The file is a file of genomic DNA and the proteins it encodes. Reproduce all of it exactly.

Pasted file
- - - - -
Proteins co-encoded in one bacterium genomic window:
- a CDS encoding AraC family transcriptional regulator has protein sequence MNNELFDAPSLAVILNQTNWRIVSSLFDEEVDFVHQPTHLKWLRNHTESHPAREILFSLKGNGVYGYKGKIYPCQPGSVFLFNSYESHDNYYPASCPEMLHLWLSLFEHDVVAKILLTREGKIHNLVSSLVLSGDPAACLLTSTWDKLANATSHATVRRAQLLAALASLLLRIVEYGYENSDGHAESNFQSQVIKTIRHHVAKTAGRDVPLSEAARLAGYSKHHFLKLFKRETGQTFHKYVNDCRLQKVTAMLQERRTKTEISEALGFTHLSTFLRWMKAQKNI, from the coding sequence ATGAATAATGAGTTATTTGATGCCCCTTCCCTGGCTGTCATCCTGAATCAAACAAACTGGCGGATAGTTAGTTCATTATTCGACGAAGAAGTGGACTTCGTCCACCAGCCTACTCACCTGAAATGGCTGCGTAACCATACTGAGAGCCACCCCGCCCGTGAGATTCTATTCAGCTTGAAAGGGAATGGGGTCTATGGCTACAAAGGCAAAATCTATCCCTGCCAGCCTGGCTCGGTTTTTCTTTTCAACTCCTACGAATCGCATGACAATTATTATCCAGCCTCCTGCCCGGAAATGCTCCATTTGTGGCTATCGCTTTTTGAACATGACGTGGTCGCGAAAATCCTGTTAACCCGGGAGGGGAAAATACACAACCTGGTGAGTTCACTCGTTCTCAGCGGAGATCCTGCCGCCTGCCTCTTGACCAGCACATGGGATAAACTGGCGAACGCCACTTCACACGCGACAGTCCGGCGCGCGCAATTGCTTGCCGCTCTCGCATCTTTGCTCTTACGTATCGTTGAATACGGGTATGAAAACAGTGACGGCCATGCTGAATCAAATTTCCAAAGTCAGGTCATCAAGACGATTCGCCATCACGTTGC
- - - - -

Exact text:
Proteins co-encoded in one bacterium genomic window:
- a CDS encoding AraC family transcriptional regulator has protein sequence MNNELFDAPSLAVILNQTNWRIVSSLFDEEVDFVHQPTHLKWLRNHTESHPAREILFSLKGNGVYGYKGKIYPCQPGSVFLFNSYESHDNYYPASCPEMLHLWLSLFEHDVVAKILLTREGKIHNLVSSLVLSGDPAACLLTSTWDKLANATSHATVRRAQLLAALASLLLRIVEYGYENSDGHAESNFQSQVIKTIRHHVAKTAGRDVPLSEAARLAGYSKHHFLKLFKRETGQTFHKYVNDCRLQKVTAMLQERRTKTEISEALGFTHLSTFLRWMKAQKNI, from the coding sequence ATGAATAATGAGTTATTTGATGCCCCTTCCCTGGCTGTCATCCTGAATCAAACAAACTGGCGGATAGTTAGTTCATTATTCGACGAAGAAGTGGACTTCGTCCACCAGCCTACTCACCTGAAATGGCTGCGTAACCATACTGAGAGCCACCCCGCCCGTGAGATTCTATTCAGCTTGAAAGGGAATGGGGTCTATGGCTACAAAGGCAAAATCTATCCCTGCCAGCCTGGCTCGGTTTTTCTTTTCAACTCCTACGAATCGCATGACAATTATTATCCAGCCTCCTGCCCGGAAATGCTCCATTTGTGGCTATCGCTTTTTGAACATGACGTGGTCGCGAAAATCCTGTTAACCCGGGAGGGGAAAATACACAACCTGGTGAGTTCACTCGTTCTCAGCGGAGATCCTGCCGCCTGCCTCTTGACCAGCACATGGGATAAACTGGCGAACGCCACTTCACACGCGACAGTCCGGCGCGCGCAATTGCTTGCCGCTCTCGCATCTTTGCTCTTACGTATCGTTGAATACGGGTATGAAAACAGTGACGGCCATGCTGAATCAAATTTCCAAAGTCAGGTCATCAAGACGATTCGCCATCACGTTGC